Nigeria: Terrorism On Our Coasts


At the fringes of the Sahara in the northeastern zone of Nigeria we have the unrepentant Boko Haram insurgents who have relented in their drive to achieve their vile goals through bloodshed in a manner hereto unimagined in Nigeria. The Federal Government has since locked horns with them militarily and every other day, we are treated to shocking news of casualties from both sides in a fashion that stirs both the flesh and the spirit.

While we battle the odds in the northeast, the hydra headed monster of terrorism has once again reared its head in the south, particularly along our coast lines where the activities of pirates has taken on a new dimension.

Just a couple of weeks ago, Nigerians and the world were to wake up to the news that an American flag carrying ship was hijacked by Nigerian pirates within the confines of our territorial waters with two American nationals being kidnapped in the process. Both the Nigerian and American governments are said to be involved in frantic attempts to secure the release of the hostages.

Not too long after that incident, we were to hear our Minister of Petroleum Deazani Alison-Madueke lament  on the issue of terrorism in far away London at a function tagged Powerlist 2014 where she alongside 25 other Africans were being honoured for transforming the continent. In her keynote address, she dwelt on the issue of oil theft in Nigeria and aptly described the trend as another face of terrorism against the country. According to the Minister, It is estimated that oil theft in the Niger Delta region is costing the country about N400 billion annually. Indicted in this allegation were both Nigerians and foreigners alike.

Though none of it is really news in Nigeria given the spate of militancy and attendant violence in the southern coastal lines especially in the south-south region over the years, it does call for another look at the issue of national security and the implications of treating the matter with kids gloves.
At the moment, many whose businesses rely on shipping and other marine related commercial activities are beginning to express re-newed skepticism with regards the safety of doing business along Nigeria’s coast. The question hangs conspicuously in the air as many wonder what the Amnesty initiative has achieved if militants under whatever guise still exhibit impunity by threatening the safety of lives and property on the high seas as well as wantonly vandalizing commercial infrastructure such as pipelines which adversely affects the national economy.

In truth, the activities of the miscreants along our coasts, creeks and the high seas is beginning to serve as a source of concern and embarrassment for many including the governments of  some of our coastal states. At the end of the day, it seems we are faced with a battle on two fronts (the northern and southern geographical extremes) and I doubt this will not augur well for our collective interests at the end of the day.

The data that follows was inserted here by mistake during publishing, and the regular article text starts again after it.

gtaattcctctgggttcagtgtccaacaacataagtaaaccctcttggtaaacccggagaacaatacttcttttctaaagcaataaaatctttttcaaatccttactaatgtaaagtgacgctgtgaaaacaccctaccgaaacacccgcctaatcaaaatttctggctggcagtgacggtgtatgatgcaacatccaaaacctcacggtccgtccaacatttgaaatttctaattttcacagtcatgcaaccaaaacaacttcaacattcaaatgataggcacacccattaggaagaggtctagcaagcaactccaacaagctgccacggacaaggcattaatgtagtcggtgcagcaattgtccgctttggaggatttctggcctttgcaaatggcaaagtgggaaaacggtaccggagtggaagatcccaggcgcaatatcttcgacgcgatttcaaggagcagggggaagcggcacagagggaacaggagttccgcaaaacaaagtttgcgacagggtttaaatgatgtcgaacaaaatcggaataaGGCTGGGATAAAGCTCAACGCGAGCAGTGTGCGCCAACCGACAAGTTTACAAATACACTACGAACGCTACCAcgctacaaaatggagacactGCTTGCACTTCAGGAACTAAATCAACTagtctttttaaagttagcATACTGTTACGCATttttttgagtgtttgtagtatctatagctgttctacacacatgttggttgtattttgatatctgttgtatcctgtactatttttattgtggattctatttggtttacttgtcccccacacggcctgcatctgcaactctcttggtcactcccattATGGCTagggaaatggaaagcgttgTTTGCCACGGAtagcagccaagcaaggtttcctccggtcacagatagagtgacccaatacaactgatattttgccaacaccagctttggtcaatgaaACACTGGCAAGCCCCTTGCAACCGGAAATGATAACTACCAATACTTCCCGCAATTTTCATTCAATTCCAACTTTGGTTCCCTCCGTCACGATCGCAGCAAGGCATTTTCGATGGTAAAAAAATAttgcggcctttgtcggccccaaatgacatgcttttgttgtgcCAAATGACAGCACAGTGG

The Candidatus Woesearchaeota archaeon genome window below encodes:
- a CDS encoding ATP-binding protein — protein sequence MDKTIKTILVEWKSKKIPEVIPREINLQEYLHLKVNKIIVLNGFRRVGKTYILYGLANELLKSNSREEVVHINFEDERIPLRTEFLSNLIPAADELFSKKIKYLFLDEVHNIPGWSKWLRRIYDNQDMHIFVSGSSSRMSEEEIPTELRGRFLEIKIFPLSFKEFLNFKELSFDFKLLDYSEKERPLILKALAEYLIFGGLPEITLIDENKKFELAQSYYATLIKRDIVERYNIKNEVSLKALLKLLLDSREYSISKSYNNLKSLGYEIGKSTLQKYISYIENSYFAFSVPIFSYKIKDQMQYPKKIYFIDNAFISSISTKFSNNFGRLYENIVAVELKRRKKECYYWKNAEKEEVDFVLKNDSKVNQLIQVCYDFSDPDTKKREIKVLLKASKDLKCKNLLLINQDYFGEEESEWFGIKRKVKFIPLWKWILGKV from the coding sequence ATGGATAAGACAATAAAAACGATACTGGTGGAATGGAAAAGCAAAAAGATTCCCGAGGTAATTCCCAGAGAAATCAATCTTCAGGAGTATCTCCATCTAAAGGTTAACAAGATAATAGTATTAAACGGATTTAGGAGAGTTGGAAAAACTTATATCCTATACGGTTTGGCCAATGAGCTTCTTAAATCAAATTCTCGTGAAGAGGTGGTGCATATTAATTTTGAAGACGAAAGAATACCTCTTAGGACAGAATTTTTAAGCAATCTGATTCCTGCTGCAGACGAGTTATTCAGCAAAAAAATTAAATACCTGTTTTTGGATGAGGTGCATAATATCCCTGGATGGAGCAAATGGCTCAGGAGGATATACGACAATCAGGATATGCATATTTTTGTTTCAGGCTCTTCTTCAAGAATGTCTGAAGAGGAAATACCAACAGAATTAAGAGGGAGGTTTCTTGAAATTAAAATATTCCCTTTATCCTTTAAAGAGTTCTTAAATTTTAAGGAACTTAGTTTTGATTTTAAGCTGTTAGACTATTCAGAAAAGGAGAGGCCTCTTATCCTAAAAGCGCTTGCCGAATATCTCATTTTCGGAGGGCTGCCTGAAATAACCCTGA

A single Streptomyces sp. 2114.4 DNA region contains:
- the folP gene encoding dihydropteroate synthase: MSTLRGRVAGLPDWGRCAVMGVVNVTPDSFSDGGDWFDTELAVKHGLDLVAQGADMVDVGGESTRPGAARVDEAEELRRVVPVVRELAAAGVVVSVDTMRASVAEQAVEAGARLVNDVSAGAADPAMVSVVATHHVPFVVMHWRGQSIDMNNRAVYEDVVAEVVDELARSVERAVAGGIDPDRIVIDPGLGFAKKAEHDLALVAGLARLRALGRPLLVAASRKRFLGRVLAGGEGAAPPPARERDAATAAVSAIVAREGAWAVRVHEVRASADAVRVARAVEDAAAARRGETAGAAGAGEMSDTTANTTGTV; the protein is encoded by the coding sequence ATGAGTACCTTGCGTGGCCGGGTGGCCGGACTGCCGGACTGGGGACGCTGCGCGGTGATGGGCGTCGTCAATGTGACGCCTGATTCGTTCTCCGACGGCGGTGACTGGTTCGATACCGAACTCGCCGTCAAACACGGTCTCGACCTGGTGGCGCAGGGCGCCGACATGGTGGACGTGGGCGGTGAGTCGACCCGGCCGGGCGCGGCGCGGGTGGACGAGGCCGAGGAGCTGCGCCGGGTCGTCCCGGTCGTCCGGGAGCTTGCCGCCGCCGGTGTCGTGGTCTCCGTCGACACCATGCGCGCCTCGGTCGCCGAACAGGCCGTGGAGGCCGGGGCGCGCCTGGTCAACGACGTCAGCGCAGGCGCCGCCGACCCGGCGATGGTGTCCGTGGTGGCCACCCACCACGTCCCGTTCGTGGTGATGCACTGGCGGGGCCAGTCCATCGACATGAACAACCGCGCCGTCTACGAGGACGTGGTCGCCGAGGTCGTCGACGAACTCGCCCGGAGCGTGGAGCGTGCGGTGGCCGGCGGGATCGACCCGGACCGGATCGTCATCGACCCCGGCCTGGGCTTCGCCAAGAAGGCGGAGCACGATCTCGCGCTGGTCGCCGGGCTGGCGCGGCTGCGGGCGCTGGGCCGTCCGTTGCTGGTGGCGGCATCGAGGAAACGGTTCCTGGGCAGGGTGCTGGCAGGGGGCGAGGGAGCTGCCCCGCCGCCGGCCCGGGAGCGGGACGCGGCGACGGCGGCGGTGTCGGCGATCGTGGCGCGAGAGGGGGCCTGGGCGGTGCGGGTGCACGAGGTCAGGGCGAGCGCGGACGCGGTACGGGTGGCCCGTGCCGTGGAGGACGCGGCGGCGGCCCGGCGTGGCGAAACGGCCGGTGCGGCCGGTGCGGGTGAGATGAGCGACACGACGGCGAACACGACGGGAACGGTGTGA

While I commend the Federal Government on its efforts in checking the excesses of militants in the south- south through both diplomatic and military means, it must as a matter of urgency address the situation by bringing the few (so called militants) who remain and who are responsible to book no matter whose ox is gored. We cannot keep on paying lip service to the issue while it is glaring that it is inimical to our economic progress.

These criminals who have been glorified with the appellation ‘pirates’ should also bear in mind the dangers of allowing the situation go the way of the Somali gangs of criminals who terrorized that country’s territorial waters to their own detriment. By the time we allow foreign countries to take the initiative on the matter, it will portend no good for anyone.

While on the issue, it is pertinent to call to question the terms of reference of those ex-militants who are paid billions of Naira to secure our investments in the creeks and along the coasts. It seems they have been compromised somewhat. If indeed they have not been, then it is safe to assume that they are not competent in the discharge of their mandate. Perhaps the time has come for government to review binding contracts with the aim of outright termination. We cannot progress on the platform of undue sentiments rather we should face the realities on ground and deal decisively with aspects that are found wanting.

I fully agree with Diezani Allison-Madueke that the crime against Nigeria must be resisted and her recommendation that we should simultaneously deploy in-country resources to fight this menace of terrorism. Should we all result to crime or terrorism as the case maybe, Nigeria will soon become ‘no-man’s land’.

I had in an earlier piece prescribed the setting up of a specialized task force tagged the Nigerian Coast Guards in the fashion of what developed countries have in place. The outfit will be charged with enforcing laws, ensuring safety and security across the length of our coastal waters as well as inland water ways. It should be made up of personnel drawn from virtually all existing military and para-military forces. I believe this will be a much better arrangement than entering into contracts with ex-militants whose competence is doubtful and whose loyalties are not at the moment guaranteed.
In all, it’s a question of political will which President Jonathan has amply exhibited in some dicey moments of his tenure so far. We have the resources and I believe it is never too late to grab the bull by he horns. We cannot afford these untoward distractions by a handful of rogues who perpetrate crimes from the assumed safety of the creeks.



Original Article